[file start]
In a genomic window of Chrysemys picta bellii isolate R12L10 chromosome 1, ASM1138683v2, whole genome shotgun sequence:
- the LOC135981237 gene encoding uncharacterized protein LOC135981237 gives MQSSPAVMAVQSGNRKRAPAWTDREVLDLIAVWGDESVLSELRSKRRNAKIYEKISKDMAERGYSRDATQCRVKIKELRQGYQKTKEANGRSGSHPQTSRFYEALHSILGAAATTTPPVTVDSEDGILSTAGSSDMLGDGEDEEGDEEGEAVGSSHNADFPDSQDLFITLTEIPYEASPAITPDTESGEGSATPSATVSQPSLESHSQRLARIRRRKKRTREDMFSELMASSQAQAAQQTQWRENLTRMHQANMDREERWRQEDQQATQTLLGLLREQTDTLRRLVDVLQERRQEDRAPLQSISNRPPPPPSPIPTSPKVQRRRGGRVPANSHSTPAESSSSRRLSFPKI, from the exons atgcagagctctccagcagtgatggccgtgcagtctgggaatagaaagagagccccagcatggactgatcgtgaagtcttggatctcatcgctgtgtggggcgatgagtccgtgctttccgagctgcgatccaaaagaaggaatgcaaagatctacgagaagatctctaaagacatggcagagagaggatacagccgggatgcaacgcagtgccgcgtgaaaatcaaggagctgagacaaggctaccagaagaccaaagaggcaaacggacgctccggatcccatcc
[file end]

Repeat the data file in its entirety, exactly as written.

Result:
In a genomic window of Chrysemys picta bellii isolate R12L10 chromosome 1, ASM1138683v2, whole genome shotgun sequence:
- the LOC135981237 gene encoding uncharacterized protein LOC135981237 gives MQSSPAVMAVQSGNRKRAPAWTDREVLDLIAVWGDESVLSELRSKRRNAKIYEKISKDMAERGYSRDATQCRVKIKELRQGYQKTKEANGRSGSHPQTSRFYEALHSILGAAATTTPPVTVDSEDGILSTAGSSDMLGDGEDEEGDEEGEAVGSSHNADFPDSQDLFITLTEIPYEASPAITPDTESGEGSATPSATVSQPSLESHSQRLARIRRRKKRTREDMFSELMASSQAQAAQQTQWRENLTRMHQANMDREERWRQEDQQATQTLLGLLREQTDTLRRLVDVLQERRQEDRAPLQSISNRPPPPPSPIPTSPKVQRRRGGRVPANSHSTPAESSSSRRLSFPKI, from the exons atgcagagctctccagcagtgatggccgtgcagtctgggaatagaaagagagccccagcatggactgatcgtgaagtcttggatctcatcgctgtgtggggcgatgagtccgtgctttccgagctgcgatccaaaagaaggaatgcaaagatctacgagaagatctctaaagacatggcagagagaggatacagccgggatgcaacgcagtgccgcgtgaaaatcaaggagctgagacaaggctaccagaagaccaaagaggcaaacggacgctccggatcccatcc